I went through the treatment course of Zoladex and found after my first injection that my Onc was happy for my GP to administer, one every four weeks x 26 - time went quick and no real side effects of concern

    Best wishes with treatment
    Tale care
  • Emelon1Emelon1 Member Posts: 5
    Thank you for sharing your experience, @iserbrown! Lucky you didn't have too many side effects.

    I am still trying to decide. The oncologist said that I would have to have an injection every 4 weeks for 5 years. That sounds like a long time & difficult to schedule if I want to travel. 

    Thanks again and take care!

  • youngdogmumyoungdogmum Gold Coast Member Posts: 249
    @Emelon1 depending on where you travel you can take the injection with you and visit another oncology department or GP and have them administer.. or like myself, give it yourself :) 
    i suppose if you want to travel to third world Africa for 3 months you might get in a bit of a spot, but Zoladex is used around the world and you certainly wouldn’t have an issue if you were on holiday in the US, UK, NZ etc finding someone to give you your needle, you would just need to do some forward planning. 
    I don’t think the schedule of interrupting travel should be a reason to not choose zoladex, consider all of the other factors as well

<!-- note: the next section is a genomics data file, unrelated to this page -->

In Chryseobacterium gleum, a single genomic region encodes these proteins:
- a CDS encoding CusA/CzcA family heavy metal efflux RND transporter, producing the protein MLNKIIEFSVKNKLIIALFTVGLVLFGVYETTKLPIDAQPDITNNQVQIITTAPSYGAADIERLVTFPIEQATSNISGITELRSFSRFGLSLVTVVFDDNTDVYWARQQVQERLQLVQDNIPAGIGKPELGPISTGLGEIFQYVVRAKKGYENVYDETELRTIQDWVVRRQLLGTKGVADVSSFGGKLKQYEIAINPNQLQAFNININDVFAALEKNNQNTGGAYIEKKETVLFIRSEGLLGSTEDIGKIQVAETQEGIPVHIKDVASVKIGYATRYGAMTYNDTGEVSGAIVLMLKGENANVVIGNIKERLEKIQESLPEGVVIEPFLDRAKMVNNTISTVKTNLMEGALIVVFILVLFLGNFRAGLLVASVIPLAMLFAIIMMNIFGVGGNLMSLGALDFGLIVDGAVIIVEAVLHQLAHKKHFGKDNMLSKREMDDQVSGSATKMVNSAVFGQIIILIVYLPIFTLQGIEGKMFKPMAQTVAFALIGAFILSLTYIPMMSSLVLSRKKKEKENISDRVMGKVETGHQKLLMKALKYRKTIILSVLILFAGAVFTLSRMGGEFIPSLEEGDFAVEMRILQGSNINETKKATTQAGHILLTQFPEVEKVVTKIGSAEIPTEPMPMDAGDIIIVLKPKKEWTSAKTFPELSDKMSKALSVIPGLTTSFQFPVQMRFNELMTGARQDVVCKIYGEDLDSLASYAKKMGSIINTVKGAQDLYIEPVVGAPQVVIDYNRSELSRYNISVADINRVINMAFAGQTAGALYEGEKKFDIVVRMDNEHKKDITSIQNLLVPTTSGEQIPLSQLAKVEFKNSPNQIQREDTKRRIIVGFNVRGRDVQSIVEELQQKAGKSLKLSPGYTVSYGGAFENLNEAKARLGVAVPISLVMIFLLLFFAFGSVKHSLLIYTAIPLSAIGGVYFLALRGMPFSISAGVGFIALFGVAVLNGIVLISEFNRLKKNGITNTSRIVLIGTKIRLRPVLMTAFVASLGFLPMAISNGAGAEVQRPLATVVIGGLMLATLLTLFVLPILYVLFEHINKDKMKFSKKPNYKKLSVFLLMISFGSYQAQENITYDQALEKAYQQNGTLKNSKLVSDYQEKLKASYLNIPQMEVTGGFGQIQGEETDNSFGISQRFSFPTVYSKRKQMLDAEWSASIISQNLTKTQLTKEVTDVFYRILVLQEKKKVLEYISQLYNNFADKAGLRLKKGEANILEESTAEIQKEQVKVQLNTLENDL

• iserbrowniserbrown Regional VictoriaMember Posts: 4,124
    Yes 5 years is a long process. 
    As mentioned by @youngdogmum managing the injection in your everyday life is doable. 
    Remember the end game! You being in a better place healthy and the magic no evidence of disease.
    Take care 
  • CRMCRM MelbourneMember Posts: 76
    Good luck with your decision @Emelon1 I had my first zoladex injection last week and so far so good. I feel no different... not sure what I was expecting! Time will tell what the effect is. 
  • youngdogmumyoungdogmum Gold Coast Member Posts: 249
    @CRM I’ve been on Zoladex for 10 months now pretty much since diagnosis, I’ve not had any symptoms as such, there’s side effects from being in menopause such as hot flashes, night sweats and issues down there 👇.. but my symptoms of ankle pain etc have only come in since starting letrozole